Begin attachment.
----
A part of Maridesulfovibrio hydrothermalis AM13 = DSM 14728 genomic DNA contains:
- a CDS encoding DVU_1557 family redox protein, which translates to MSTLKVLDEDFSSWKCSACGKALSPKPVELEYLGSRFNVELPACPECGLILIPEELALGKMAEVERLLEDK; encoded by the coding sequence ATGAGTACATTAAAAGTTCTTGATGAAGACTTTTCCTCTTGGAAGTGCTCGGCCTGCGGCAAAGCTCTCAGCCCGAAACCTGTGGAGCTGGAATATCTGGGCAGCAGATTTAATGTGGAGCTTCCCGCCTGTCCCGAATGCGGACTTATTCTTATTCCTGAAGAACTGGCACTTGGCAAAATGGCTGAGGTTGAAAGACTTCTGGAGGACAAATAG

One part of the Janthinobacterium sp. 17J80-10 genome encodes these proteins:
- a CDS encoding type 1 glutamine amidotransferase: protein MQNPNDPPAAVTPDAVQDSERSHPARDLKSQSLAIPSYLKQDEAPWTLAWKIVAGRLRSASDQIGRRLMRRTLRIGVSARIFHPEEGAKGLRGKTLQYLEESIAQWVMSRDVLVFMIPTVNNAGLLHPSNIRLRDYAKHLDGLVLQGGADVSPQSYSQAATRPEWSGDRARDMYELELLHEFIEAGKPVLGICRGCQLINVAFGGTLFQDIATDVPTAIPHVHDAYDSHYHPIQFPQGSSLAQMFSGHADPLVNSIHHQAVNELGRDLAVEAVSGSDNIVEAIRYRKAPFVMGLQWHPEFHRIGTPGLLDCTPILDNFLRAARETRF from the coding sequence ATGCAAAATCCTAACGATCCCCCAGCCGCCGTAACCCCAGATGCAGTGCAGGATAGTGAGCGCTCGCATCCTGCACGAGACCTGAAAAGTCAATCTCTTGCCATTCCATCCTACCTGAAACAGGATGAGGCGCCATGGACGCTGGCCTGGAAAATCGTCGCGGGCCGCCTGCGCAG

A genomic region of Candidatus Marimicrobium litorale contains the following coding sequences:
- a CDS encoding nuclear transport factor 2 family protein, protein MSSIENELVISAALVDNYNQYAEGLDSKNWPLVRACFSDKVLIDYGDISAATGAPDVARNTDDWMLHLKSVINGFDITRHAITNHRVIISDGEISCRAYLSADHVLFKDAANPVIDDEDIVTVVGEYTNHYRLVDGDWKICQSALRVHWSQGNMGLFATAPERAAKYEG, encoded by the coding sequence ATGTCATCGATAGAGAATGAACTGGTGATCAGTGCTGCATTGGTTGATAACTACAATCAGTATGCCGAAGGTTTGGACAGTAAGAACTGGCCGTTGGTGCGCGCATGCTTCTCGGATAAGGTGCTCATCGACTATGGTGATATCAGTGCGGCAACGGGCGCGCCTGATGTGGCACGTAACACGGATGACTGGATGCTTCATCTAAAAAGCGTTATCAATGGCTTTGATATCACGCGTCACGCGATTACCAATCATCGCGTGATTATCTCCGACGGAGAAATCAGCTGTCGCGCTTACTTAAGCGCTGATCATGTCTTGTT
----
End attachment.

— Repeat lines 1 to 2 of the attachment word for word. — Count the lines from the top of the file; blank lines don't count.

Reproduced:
A part of Maridesulfovibrio hydrothermalis AM13 = DSM 14728 genomic DNA contains:
- a CDS encoding DVU_1557 family redox protein, which translates to MSTLKVLDEDFSSWKCSACGKALSPKPVELEYLGSRFNVELPACPECGLILIPEELALGKMAEVERLLEDK; encoded by the coding sequence ATGAGTACATTAAAAGTTCTTGATGAAGACTTTTCCTCTTGGAAGTGCTCGGCCTGCGGCAAAGCTCTCAGCCCGAAACCTGTGGAGCTGGAATATCTGGGCAGCAGATTTAATGTGGAGCTTCCCGCCTGTCCCGAATGCGGACTTATTCTTATTCCTGAAGAACTGGCACTTGGCAAAATGGCTGAGGTTGAAAGACTTCTGGAGGACAAATAG